THE long-running saga around holidays for offshore workers appears finally to have been brought to a close, with the decision of the Supreme Court handed down on December 7 in Russell and others v Transocean International Resources Limited (Scotland).
FOR many, the turning of the year is a time of reflection; especially what we could have and perhaps should have done better during the old year and laying grand plans for the new one . . . personal if not corporate.
AT LEAST Ofgem delivered on one promise - that it would publish the findings of its catchily-named TransmiT exercise before Christmas and indeed it came as a gift-wrapped package for the onshore wind industry.
SOME people used to call me Dr Gloom because of my economic forecasts for the Scottish economy. I felt that was unfair because I have actually had an accurate forecasting record over the last decade and rarely been more pessimistic than the actual outcomes.
I WONDER if it's too late for me to become a physicist because I find the hunt for the Higgs Boson utterly fascinating.
LAST month, a FTSE100 company announced plans to spend $4.5billion on developing its interests in various US gas fields. Nothing unusual in that you say; however, but the business in question is not an oil & gas company, but a miner.
LAST month you may have noticed more men than usual sporting a newly-grown moustache.
TRADITIONALLY, so-called "agreements to agree" were considered unenforceable under English and Scots law because they lacked the necessary certainty.
ERNST & Young's Global Capital Confidence Barometer is a regular survey of senior executives from large companies around the world conducted by the Economist Intelligence Unit (EIU).
I ENJOY visiting Shetland; I spent a lot of time there in the 1970s when the Sullom Voe oil terminal was being built and have been back many times since.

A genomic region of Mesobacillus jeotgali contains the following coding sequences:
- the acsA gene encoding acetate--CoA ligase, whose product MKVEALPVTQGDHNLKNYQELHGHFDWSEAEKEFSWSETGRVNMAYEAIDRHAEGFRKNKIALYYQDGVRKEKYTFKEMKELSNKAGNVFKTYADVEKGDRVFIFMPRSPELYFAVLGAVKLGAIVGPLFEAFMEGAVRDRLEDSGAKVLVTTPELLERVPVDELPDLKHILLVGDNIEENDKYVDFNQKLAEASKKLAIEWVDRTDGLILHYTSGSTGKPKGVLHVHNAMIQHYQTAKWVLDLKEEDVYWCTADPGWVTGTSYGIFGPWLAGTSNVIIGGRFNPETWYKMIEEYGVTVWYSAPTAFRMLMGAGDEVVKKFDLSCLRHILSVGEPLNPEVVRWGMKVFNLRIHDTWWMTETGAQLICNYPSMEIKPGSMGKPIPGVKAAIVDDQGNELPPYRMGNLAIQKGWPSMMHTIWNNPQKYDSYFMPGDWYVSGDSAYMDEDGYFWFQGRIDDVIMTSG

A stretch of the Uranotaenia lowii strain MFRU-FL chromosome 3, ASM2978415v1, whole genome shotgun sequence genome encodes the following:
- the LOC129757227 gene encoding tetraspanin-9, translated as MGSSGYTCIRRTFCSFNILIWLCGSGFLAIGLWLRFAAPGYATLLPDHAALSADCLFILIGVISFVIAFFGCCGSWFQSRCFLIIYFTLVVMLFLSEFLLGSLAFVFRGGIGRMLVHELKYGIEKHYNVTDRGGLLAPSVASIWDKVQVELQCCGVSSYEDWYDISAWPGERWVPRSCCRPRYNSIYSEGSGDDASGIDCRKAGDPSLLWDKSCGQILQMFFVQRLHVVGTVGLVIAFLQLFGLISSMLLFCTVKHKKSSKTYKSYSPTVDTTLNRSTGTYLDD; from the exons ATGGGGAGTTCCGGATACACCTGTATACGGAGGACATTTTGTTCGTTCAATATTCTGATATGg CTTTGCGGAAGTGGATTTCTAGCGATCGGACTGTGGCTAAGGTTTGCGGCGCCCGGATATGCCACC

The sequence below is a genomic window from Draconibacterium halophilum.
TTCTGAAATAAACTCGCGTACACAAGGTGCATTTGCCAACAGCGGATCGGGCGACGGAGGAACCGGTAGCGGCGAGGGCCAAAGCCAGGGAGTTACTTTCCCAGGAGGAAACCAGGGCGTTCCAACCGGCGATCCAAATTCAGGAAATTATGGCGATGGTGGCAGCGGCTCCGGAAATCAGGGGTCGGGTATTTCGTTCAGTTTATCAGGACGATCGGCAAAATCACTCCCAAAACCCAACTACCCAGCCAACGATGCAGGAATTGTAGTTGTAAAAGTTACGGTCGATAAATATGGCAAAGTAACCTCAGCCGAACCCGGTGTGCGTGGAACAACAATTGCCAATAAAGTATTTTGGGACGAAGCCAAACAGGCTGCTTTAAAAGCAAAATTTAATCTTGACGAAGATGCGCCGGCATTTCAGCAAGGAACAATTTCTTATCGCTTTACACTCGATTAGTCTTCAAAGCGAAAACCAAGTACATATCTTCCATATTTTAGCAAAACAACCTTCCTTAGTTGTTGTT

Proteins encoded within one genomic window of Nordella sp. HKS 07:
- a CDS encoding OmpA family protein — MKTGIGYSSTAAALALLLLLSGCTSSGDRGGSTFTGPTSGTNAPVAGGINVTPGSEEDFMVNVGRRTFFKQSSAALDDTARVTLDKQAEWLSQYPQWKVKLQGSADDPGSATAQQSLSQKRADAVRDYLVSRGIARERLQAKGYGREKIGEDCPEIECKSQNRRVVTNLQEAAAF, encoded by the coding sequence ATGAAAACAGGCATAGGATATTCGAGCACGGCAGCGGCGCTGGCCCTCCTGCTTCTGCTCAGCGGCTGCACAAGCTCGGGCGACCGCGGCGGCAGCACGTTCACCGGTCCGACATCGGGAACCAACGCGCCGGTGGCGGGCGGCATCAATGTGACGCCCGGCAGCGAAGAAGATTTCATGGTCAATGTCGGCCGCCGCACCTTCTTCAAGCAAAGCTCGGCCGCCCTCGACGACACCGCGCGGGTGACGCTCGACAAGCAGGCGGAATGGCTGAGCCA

WHENEVER I see the words "jobs joy" in a headline, I skip the first six paragraphs in order to search for the nitty-gritty. Does the project exist or is it proposed? Therein sits a crucial world of difference.
I'VE just been in Norway; Bergen to be precise. The objective was to visit a number of key companies with a heavy commitment to subsea, including the biggest purchaser of technologies and services on the Norwegian Continental Shelf . . . Statoil itself.
I SOMETIMES wonder whether those in government actually have their brains wired up differently to the rest of us.
Hooray ... at last ... a UK company, Scottish to boot, has made a bold step into meaningful manufacturing of components for large wind turbines by buying Finnish company Moventas for £85million.
So, the platforms for the Nexen-operated Golden Eagle project have gone to the Middle East, or more correctly the UAE-domiciled but London-listed group Lamprell.
The oil and gas industry has had much to celebrate lately; we have seen major projects coming on stream and there is a robust pipeline of new work.
THE safety and environmental impact of the offshore oil and gas industry has, in past year or so, seen unprecedented scrutiny by the press and regulators.
THE level of global upstream oil and gas assets merger & acquisition activity was a little bit flat through early 2011.
THE world's most-populous country, China, is also the second-largest consumer of oil; moreover, this huge country's rapidly rising demand and imports have made it a significant player in global energy markets.
WHEN we at Oil & Gas UK recently published our 2011 Economic Report, we highlighted some pretty positive findings: increasing investment, a flourishing supply chain, a massive economic contribution and a bright future ahead with considerable reserves remaining to be extracted.
IN JANUARY 2009, Heritage Oil, in partnership with Tullow Oil, announced that exploration on concessions in the Lake Albert Basin in Uganda held over 2billion barrels in reserves, far exceeding the commercial viability threshold.
OH DEAR, the meddlers at the European Commission are at it again . . . planning a raft of new rules and regulations without taking proper account of what is already in place.
LONGANNET is dead. Long live carbon capture and storage. The two statements are by no means incompatible, as some of the obituary notices for the ScottishPower project in Fife have suggested.
THE latest UKCS oil and production statistics from the Department of Energy and Climate Change (DECC) show big falls. June's output averaged 946,982 barrels per day, which was down 12.4% on June 2010. Gas averaged 4,004million (4billion) cu.ft, down 26.5% year on year.
THE announcement by BP of its intention to invest £4.5billion in the Clair Ridge development West of Shetland has quite rightly attracted a lot of interest, not least from PM David Cameron.